239 Kan. 112 716 P.2d 188

No. 58,181

Board of County Commissioners of Johnson County, Kansas, Appellant, v. J. A. Peterson Company, Appellee.

(716 P.2d 188)

Opinion filed March 28, 1986.

Bruce F. Landeck, assistant county counselor, argued the cause and Philip S. Harness, county counselor, was with him on the brief for appellant.

John Ivan, of Shawnee Mission, argued the cause and was on the brief for appellee.

The opinion of the court was delivered by

Holmes, J.:

The Board of County Commissioners of Johnson County (Board) has appealed from an order of the district court which affirmed an order of the state board of tax appeals (BOTA) granting certain ad valorem tax relief to the property owner J. A. Peterson Company (JAP).

The facts are essentially undisputed. JAP, as owner of the Tomahawk Shopping Center and three apartment complexes known as Fox Run I and II Apartments, Thousand Oaks Apartments, and Kings Cove Apartments, objected to the ad valorem tax valuations placed upon its properties and the resultant taxes for the years 1976 through 1980. The proceedings before the BOTA, which included appeals from the Johnson County. Board of Equalization and direct protests, were consolidated for hearing. The Johnson County Board of Equalization had affirmed the property appraisals of the county appraiser, leading to the appeals and protests by JAP. The BOTA granted an 8% reduction in the appraisal values of the three apartment complexes based upon the functional obsolescence of their total energy plants and a 10% reduction in the shopping center appraisal value based upon a “location adjustment” or location depreciation due to the poor geographic location and accessibility of the center. Upon appeal to the district court, the order of the BOTA was upheld in *113its entirety, leading to this appeal by the Board. Although JAP had sought larger reductions on all the properties, it did not cross-appeal from the district court decision.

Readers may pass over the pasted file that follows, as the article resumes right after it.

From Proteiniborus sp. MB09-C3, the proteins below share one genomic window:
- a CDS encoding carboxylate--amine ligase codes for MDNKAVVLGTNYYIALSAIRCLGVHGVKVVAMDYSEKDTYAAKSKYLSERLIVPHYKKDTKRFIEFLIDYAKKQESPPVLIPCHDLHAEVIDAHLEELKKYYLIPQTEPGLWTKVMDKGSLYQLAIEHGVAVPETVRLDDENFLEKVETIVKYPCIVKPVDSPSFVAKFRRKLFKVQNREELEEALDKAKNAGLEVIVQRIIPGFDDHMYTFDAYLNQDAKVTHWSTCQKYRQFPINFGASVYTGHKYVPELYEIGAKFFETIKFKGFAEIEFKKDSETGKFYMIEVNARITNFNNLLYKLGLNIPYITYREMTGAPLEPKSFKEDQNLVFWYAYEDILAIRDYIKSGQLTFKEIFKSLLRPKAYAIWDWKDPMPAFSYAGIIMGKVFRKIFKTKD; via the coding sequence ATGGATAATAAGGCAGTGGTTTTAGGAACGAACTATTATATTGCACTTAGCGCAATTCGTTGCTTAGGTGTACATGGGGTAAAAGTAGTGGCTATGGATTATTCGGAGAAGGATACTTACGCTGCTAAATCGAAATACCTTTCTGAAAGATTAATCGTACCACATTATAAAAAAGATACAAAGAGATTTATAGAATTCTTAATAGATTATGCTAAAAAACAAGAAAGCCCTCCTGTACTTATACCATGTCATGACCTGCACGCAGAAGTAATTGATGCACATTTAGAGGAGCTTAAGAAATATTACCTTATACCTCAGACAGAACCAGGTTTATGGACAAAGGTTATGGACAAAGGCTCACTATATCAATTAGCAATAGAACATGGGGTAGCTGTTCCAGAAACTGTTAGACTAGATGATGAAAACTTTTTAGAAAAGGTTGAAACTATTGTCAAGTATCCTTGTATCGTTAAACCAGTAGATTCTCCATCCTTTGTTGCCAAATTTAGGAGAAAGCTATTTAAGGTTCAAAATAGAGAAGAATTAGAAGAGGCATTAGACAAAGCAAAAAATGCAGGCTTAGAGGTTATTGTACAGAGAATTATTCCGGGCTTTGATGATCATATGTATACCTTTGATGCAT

In its order on rehearing, the BOTA explained the basis of its decision: